Before you buy a pair of running sneakers, know what sort of foot you have. Are your feet wide or narrow? Do you have flat feet? High arches? Different feet need different sneakers to provide maximum support and comfort. If you don't know what sort of foot you have or what kind of sneaker will work best for you, consult a trained professional at a running specialty store.
All running shoes should provide good support, starting with a thick, shock-absorbing sole. Runners with flat feet should choose shoes that advertise "motion control" or "stability." Runners with high-arched feet should look for shoes that describe themselves as "flexible" or "cushioned."
Getting shoes that fit correctly is more important in running than in virtually any other sport. As you rack up the miles, any hot spots or discomfort will become magnified and lead to blisters and stress-related leg problems.
If you plan on running on trails or in bad weather, you'll need trail-running shoes with extra traction, stability, and durability. Whichever type of shoes you end up purchasing, make sure they are laced up snugly but not so tight that they cause discomfort.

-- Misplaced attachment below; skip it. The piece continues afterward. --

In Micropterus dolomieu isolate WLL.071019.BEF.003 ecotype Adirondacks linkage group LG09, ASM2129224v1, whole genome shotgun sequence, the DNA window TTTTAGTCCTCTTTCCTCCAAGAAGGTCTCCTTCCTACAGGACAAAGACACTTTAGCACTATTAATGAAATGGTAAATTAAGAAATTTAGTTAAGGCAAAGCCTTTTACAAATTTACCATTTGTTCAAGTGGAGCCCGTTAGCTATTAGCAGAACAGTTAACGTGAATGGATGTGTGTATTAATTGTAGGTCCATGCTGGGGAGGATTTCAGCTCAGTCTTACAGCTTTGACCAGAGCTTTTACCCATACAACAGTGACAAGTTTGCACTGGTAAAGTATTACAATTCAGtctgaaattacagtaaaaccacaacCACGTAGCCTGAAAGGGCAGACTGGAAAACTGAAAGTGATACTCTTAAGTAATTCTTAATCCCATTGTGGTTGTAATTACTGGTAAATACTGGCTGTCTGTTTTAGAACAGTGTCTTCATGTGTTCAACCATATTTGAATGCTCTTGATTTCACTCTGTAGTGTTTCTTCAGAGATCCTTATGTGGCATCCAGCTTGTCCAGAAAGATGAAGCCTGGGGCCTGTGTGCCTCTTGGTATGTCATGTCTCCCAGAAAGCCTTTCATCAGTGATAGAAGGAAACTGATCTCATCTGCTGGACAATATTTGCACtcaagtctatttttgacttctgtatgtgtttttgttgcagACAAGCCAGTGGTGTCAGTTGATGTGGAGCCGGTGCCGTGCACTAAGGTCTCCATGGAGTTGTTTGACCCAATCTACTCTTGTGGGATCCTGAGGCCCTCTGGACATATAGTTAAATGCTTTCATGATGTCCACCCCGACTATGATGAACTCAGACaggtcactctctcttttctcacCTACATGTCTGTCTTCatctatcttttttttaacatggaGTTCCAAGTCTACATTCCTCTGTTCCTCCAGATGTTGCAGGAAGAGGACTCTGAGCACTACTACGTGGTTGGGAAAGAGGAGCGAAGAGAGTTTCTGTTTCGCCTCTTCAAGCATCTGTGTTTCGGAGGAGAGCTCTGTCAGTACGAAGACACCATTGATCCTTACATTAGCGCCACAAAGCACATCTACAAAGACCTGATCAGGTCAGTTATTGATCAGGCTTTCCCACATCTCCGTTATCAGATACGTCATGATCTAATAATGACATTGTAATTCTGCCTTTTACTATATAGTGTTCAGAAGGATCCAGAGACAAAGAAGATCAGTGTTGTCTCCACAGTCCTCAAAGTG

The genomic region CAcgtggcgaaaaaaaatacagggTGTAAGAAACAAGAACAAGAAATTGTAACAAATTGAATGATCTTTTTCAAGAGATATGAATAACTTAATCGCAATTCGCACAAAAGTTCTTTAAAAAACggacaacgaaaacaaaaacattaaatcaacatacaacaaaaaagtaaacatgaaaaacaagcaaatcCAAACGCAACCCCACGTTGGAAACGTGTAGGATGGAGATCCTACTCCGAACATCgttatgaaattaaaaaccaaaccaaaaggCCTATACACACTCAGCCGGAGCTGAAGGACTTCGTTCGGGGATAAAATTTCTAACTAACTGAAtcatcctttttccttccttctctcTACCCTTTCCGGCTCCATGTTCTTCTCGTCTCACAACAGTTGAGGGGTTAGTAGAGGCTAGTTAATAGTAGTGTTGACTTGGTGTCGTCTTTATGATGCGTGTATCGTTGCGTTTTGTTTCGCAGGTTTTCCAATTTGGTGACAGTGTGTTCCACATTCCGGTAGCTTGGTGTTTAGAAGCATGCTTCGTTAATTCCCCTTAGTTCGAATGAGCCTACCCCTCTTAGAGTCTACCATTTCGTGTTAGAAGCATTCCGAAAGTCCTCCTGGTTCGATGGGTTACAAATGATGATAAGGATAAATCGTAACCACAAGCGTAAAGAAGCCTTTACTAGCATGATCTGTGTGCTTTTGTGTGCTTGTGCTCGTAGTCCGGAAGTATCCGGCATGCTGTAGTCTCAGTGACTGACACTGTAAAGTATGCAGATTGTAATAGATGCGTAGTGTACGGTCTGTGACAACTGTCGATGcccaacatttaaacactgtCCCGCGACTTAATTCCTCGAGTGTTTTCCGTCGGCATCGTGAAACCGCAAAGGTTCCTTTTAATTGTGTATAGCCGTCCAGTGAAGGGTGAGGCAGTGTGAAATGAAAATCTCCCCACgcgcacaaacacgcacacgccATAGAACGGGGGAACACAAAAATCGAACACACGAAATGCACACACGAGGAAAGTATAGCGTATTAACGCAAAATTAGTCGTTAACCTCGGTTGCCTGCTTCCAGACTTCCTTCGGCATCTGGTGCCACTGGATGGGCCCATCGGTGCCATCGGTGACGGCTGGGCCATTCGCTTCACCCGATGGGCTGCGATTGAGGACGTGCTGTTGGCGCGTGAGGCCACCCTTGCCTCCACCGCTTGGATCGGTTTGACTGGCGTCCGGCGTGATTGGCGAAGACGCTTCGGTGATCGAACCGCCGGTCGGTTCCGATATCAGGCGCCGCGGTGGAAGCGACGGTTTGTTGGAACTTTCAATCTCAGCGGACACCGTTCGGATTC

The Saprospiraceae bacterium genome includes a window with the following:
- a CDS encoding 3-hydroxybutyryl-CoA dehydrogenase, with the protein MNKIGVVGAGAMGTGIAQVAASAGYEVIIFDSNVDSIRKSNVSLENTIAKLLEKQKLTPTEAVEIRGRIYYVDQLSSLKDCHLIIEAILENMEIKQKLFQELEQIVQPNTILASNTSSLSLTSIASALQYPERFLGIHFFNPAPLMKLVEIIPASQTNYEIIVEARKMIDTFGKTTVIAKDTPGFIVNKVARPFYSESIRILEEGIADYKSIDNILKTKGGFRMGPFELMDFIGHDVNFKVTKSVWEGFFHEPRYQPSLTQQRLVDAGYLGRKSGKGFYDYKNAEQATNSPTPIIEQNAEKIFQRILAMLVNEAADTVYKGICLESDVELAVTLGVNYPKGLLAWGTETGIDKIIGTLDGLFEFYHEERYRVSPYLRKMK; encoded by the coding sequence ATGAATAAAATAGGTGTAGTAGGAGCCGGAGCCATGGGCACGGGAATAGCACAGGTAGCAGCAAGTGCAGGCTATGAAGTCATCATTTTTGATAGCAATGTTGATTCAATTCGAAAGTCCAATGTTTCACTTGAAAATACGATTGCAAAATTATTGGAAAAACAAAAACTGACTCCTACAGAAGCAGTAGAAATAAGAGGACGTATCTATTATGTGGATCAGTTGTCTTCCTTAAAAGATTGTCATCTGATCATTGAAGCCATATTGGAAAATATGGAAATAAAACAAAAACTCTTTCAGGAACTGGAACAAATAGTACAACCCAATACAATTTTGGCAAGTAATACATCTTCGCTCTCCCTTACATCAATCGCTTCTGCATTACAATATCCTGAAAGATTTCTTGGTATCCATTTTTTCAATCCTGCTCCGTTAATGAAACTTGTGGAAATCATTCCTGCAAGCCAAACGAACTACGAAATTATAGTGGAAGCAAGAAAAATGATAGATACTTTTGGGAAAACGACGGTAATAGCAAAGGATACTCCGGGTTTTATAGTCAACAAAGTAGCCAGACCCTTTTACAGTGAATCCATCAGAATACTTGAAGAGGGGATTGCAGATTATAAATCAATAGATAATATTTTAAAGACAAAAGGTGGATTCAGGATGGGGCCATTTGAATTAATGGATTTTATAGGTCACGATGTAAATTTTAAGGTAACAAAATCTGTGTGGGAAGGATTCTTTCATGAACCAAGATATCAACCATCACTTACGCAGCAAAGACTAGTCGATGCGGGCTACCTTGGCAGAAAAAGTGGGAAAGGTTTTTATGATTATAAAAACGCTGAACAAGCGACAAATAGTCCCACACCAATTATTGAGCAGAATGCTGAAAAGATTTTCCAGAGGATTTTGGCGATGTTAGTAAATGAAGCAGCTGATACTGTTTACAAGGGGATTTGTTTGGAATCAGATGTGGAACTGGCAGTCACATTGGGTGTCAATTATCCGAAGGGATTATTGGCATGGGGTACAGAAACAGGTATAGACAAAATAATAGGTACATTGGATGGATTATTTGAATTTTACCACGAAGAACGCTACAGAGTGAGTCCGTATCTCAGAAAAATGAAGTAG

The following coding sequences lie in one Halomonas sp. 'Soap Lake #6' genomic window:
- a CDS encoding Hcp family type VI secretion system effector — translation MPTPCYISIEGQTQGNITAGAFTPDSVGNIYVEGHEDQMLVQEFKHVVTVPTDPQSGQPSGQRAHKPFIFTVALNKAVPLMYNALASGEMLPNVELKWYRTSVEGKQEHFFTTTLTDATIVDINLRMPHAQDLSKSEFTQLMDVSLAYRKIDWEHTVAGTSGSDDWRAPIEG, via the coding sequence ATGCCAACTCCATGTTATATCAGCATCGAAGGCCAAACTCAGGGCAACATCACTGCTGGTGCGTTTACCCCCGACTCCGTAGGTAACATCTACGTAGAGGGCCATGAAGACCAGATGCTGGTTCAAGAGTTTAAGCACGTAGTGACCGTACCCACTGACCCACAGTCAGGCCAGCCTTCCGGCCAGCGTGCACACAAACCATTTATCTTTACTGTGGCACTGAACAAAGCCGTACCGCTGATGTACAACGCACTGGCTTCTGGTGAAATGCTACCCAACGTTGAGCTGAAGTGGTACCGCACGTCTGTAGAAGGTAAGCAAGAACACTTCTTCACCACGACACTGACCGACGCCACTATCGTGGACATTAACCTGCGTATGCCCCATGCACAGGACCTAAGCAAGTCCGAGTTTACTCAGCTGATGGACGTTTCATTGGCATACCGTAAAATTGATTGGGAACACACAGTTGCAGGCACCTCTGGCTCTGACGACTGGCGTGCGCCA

Running socks come in a variety of materials, thicknesses, and sizes. The most important factor is material. Stay away from socks made from 100% cotton. When cotton gets wet, it stays wet, leading to blisters in the summer and cold feet in the winter. Instead, choose socks made from wool or synthetic materials such as polyester and acrylic.
Some runners like thicker socks for extra cushioning while others prefer thin socks, particularly in warm weather. Make sure you wear the socks you plan to wear when running while you try on sneakers to ensure a proper fit.
One of the nice things about running is that you can do it almost anywhere. In most cases, it will be possible to simply step out your front door and begin. That being said, there are definitely safer places to run and places that you might want to avoid.
Look for streets that have sidewalks or wide shoulders. If there are no sidewalks or shoulders, and you find yourself having to run in the street, try to find an area with minimal automobile traffic. Always run toward oncoming cars so you can see any potential problems before they reach you.